Practically everyone has heard of inflation, but many people don’t fully understand what it is and how it can impact their lifestyles. With 30-year record high inflation rates happening right now, it’s more important than ever to develop a solid understanding of inflation.
What is inflation?
Inflation is the positive change (increase) in consumer products and services prices over a defined period of time. The cost of producing and delivering goods and services increases with time, and the providers of these items respond by increasing the prices consumers pay.
In theory, yearly raises for employees and cost of living increases for Social Security payment recipients should balance out the effects of inflation. For many retirees and near-retirement employees, though, this is not the case.
Why is inflation such a big concern for today’s retirees?
Retirees are being told that the planned Social Security cost of living increase for 2022 is the highest in decades - Social Security recipients will receive an additional 5.9% in monthly benefit payments.
While this is significantly higher than the average yearly increase, it is still not enough to keep up with inflation. The Consumer Price Index rose by 6.2%, the highest yearly increase in 30 years.
In addition, the typical premiums for Medicare Part B coverage, which pays for outpatient care and certain types of medical equipment, are set to increase by 14.5% in 2022.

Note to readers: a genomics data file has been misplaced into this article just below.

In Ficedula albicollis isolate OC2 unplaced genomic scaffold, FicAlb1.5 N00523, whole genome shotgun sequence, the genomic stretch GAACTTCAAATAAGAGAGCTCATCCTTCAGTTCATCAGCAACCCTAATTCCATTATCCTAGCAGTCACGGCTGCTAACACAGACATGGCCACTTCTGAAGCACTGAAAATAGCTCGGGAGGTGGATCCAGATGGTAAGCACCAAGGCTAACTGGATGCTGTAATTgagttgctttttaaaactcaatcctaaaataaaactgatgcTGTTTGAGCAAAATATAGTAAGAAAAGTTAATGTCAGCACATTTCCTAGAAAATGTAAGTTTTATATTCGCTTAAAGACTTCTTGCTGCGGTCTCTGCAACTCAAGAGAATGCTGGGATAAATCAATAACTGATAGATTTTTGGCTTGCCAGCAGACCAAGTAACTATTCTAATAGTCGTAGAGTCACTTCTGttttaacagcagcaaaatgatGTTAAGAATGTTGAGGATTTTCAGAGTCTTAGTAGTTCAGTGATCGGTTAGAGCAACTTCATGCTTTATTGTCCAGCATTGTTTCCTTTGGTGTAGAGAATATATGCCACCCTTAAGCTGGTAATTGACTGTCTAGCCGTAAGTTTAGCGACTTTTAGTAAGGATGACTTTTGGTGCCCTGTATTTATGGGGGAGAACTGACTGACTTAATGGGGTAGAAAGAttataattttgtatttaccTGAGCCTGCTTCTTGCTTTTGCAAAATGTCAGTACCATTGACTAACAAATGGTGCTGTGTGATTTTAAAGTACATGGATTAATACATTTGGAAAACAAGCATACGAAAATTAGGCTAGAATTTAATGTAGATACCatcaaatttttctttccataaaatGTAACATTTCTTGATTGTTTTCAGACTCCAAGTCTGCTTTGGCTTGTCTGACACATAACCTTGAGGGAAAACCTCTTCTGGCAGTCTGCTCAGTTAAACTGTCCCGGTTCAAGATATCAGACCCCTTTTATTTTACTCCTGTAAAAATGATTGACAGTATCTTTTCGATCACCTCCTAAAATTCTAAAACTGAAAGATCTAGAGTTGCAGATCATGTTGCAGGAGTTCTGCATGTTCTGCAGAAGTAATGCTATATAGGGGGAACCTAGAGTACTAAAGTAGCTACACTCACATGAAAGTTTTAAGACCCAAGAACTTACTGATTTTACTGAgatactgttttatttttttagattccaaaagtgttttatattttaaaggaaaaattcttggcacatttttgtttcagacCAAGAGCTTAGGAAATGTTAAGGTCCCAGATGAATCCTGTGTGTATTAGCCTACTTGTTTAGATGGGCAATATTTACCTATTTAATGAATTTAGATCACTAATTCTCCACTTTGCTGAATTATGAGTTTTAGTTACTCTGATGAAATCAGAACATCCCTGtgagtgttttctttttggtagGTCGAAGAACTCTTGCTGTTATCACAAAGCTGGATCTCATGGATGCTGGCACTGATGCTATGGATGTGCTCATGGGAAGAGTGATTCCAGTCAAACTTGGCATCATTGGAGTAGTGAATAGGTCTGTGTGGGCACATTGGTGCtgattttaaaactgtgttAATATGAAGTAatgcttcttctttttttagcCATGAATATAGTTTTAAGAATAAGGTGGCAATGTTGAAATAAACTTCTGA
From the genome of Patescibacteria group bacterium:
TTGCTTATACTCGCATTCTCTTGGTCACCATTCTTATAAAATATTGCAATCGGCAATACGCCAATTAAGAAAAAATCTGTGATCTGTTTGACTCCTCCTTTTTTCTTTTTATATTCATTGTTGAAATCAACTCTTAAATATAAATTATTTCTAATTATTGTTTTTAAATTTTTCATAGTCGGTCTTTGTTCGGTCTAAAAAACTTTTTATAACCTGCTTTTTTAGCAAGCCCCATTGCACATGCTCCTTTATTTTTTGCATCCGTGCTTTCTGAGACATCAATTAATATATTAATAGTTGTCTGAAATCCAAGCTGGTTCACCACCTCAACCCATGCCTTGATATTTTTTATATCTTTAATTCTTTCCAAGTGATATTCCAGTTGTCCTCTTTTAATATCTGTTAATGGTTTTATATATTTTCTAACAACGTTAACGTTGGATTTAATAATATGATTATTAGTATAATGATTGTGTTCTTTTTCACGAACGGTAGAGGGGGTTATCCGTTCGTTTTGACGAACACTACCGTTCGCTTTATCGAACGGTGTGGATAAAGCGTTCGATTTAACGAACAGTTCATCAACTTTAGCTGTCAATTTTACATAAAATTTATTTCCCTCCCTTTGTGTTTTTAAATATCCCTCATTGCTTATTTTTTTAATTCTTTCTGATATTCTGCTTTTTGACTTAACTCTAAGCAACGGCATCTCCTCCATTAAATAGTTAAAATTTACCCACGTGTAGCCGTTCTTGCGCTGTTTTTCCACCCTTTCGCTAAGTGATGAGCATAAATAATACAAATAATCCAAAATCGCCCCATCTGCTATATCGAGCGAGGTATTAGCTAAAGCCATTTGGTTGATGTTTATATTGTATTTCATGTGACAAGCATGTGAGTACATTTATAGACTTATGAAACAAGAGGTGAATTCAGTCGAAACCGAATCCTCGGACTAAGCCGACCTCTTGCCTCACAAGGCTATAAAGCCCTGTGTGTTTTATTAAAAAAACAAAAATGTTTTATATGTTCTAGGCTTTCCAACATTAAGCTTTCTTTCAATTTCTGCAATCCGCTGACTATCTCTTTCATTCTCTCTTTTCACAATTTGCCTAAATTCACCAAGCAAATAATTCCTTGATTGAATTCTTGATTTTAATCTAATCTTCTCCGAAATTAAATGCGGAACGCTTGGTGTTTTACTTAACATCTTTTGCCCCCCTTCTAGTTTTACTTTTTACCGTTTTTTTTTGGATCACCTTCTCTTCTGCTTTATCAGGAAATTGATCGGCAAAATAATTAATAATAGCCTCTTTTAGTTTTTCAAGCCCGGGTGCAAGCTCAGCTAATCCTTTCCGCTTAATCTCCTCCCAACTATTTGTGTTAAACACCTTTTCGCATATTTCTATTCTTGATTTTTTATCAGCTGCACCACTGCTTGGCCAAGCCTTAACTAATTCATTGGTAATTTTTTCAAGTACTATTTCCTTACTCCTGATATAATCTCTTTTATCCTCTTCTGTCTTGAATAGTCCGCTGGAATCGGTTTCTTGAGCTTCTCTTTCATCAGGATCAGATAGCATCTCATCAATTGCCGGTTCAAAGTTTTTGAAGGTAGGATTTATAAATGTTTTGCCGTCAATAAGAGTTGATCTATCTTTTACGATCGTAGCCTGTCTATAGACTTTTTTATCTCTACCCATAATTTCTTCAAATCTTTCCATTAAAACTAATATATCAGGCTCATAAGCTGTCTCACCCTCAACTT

The combination of the high inflation rate and the startling increase in Part B premiums will leave retirees with less purchasing power than before - unless they take steps to protect themselves.
How can retirees minimize the effect of inflation on retirement?
While no single strategy is suitable for everyone, retirees and workers nearing retirement can take steps to shield their finances against the effects of today’s record-high inflation rates.
Here are a few tips to get you started:
- Delay retirement. If you haven’t retired, delaying your retirement by even a few years could give you considerable leverage and help you increase your savings to shield against inflation. Also, retiring later could earn you a larger Social Security benefit each month, providing more financial insulation.
- Consider freelance or consulting work. You might have said goodbye to the office, but that doesn’t mean your knowledge and skills can’t generate income to offset inflation. Limited consulting or freelance work can help you close the inflation gap without taking away your leisure time.
- Review your investments. A high-inflation market isn’t necessarily the time to pull out of the stock market. It can be an opportunity to build additional wealth. Schedule a time to review your portfolio with a financial expert to ensure your assets are diversified and generate positive returns.
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Protecting your assets against inflation doesn’t have to be confusing. Contact one of our experienced advisors to get the help you need today.